Ah 2020. The year that saw movie theaters close for half the year (and in some states, the majority of the year), production studios shut down for months and product being shipped off to On-Demand and streaming services. Because of that, this year marks the first year that a movie premiering on a streaming service has made my list of Best and Worst movies of the year.
Despite everything that happened over this past year, I was still able to see 39 films in theaters (down from the normal 115-130 movies I normally see). I also saw 15 movies on Disney+, Hulu and Netflix to bring my grand total to 54, 20 of which earned a grade of A- or above. Believe me when I say that there were a lot of stinkers out there this year, but there were also a lot of bright spots as well, and some movies that did make my top 10, like the box office itself, probably wouldn’t have made the list had the insanity that was 2020 not come to pass. With that said, here are my picks for the Best and the Worst of 2020.
Top 10 Best
#10 — Tenet
It’s amazing that Tenet squeaked into my top ten list by the skin of it’s overly-complicated plot. I can tell you with confidence that the film would not have cracked the top ten had theaters not been shut down and every other movie originally slated for 2020 was released on schedule. But it’s been a weird year, and I don’t know if it’s because Christopher Nolan used time inversion or not, but he did just enough to give Tenet a fighting chance. Plenty of good performances kept Nolan’s mind-bending plot moving at a nice clip despite needing a doctorate in physics to understand 10% of it. Attempting to decipher what’s happening is actually half the fun, even as it settles into a systematic process. Clever action sequences and plenty of interesting twists cover the other half of the two-and-half hour film. I can’t say Tenet is one of Christopher Nolan’s best films, as he does seem to get lost in his own cleverness at times, but it is good enough to stand as a worthy popcorn movie that doesn’t kowtow to the lowest common denominator.
#9 — The Hunt
The Hunt got a lot of press months before it was released as the political right attacked it for going too far in the depiction of rich (supposedly conservative) tycoons kidnapping poor and minority (supposedly liberal) players to be hunted in the giant backyard of the game’s conspirator. The idea of hunting humans for sport isn’t new — The Most Dangerous Game being the original source — but the current political atmosphere elevated the film into something much more uncompromising. However, no matter how angry anyone may get over how one side is depicted, The Hunt doesn’t care. The film isn’t afraid to make fun of and utterly tear down all sides of the political spectrum, hitting both hypocritical factions with as many shots as the other. That’s where the fun comes in. Once you get past the excessive gore and political rhetoric, The Hunt turns its predecessor into something that makes no sense but still captures your attention with plenty of shocking moments in one wild, insane ride.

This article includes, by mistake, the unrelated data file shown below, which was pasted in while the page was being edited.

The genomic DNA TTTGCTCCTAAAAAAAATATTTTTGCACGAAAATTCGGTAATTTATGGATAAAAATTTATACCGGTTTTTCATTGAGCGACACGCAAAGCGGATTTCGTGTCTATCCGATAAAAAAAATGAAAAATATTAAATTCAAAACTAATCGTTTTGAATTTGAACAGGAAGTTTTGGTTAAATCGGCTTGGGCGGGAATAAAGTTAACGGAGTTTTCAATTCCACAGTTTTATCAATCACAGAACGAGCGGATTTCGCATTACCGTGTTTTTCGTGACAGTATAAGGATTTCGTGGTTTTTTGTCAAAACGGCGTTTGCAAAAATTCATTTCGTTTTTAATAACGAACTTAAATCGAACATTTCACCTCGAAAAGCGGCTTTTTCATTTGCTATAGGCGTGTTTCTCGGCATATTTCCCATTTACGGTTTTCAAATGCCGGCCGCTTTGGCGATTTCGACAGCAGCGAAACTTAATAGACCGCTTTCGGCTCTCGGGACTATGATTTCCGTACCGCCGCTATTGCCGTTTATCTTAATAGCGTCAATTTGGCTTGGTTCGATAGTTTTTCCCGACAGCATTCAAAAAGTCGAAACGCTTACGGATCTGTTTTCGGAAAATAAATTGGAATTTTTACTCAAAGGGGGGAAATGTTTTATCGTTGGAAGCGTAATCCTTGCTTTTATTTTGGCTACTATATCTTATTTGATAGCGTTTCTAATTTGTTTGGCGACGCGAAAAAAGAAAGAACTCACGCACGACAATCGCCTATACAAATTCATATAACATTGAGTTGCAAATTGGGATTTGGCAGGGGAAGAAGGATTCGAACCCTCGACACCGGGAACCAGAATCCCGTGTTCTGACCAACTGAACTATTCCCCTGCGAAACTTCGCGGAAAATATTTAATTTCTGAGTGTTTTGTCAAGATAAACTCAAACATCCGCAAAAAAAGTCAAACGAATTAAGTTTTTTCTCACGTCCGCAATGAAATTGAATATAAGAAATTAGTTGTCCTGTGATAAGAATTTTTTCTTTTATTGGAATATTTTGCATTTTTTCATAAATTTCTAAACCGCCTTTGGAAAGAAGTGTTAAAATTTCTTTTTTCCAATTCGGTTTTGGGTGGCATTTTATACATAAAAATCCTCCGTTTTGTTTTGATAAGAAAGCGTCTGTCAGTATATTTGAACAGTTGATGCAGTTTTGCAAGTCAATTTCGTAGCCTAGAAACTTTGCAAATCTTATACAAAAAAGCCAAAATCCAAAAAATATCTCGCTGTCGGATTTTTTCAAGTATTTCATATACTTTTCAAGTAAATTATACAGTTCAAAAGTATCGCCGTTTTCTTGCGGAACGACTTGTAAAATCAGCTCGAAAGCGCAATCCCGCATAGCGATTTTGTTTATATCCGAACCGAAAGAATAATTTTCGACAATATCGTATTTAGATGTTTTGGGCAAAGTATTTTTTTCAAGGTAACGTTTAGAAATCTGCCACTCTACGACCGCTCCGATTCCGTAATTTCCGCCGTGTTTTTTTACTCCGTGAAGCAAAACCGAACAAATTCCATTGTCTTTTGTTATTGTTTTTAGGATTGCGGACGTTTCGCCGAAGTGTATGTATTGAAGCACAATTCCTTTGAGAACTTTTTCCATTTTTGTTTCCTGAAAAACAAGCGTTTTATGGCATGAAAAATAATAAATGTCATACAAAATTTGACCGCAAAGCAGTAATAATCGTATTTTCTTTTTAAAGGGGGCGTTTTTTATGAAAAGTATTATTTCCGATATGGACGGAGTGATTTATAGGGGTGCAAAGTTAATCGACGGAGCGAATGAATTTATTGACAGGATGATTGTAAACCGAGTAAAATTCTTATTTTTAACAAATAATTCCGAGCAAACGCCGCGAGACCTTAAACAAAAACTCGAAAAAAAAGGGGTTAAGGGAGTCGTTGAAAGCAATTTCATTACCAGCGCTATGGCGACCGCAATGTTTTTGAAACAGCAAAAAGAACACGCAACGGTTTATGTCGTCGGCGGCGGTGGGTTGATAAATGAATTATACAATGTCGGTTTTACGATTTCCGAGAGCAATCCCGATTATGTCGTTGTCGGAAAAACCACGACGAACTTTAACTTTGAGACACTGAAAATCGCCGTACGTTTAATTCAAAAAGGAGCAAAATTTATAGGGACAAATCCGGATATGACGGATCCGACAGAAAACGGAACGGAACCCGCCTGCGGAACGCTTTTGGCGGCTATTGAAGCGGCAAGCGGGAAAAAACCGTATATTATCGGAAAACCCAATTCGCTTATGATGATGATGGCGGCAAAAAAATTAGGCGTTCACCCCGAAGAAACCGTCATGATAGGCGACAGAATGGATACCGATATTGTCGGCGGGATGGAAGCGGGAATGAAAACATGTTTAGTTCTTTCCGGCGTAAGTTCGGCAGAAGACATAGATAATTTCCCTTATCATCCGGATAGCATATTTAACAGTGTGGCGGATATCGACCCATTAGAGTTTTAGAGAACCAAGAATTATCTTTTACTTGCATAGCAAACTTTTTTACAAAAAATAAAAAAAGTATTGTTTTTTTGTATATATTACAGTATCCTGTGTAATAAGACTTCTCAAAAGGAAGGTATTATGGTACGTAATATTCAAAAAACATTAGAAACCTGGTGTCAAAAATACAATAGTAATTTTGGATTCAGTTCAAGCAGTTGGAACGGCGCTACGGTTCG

#8 — Black Beauty
Disney+ hasn’t delivered a ton of new content since starting their service in November 2019, but it is a bit of a marvel (pun intended) that the first full year Disney+ is in operation, three new entries premiering exclusively on their service made both the top ten best and five worst films of the year. All three films were meant to be theatrical releases that ended up on the streaming service only because of COVID-19. But where Artemis Fowl never found its voice (see review below), Black Beauty was one of the films that did everything right. From the remarkable cinematography to the beautiful bond between Mackenzie Foy’s lonely orphan and the horse that basically saves her life, Beauty understands the material better then any previous adaptation that has come before. Kate Winslet does a nice job narrating the film by way of the stallion, but it’s to the filmmaker’s credit for getting such raw emotion from the horse, giving it life that no CGI could ever give an animal. In the end, Beauty presents a wonderful story of how friendships, no matter the type, can help one overcome grief and pain to find new life.
#7 — I Still Believe
Sappy stories revolving around a couple who meet and fall in love only to be crushed by a terminal illness are far from rare. In fact, at least one or two of these types of film find their way into cineplexes every year. From my experience, most of them tend to find just the right balance between uplifting joy and gloomy sorrow. I Still Believe definitely falls into that category as it carries its based on real events love story between Christian singer Jeremy Camp (K.J. Apa) and his first wife (Britt Robertson) with unequivocal tenderness. Watching these two come together and hold strong for one another despite the odds is both heartbreaking and tender all at the same time. The film may feel a little bit rushed at times, but Apa and Robertson rise above the blemishes to create a chemistry that carries the film into the heavens.
#6 — Wonder Woman 1984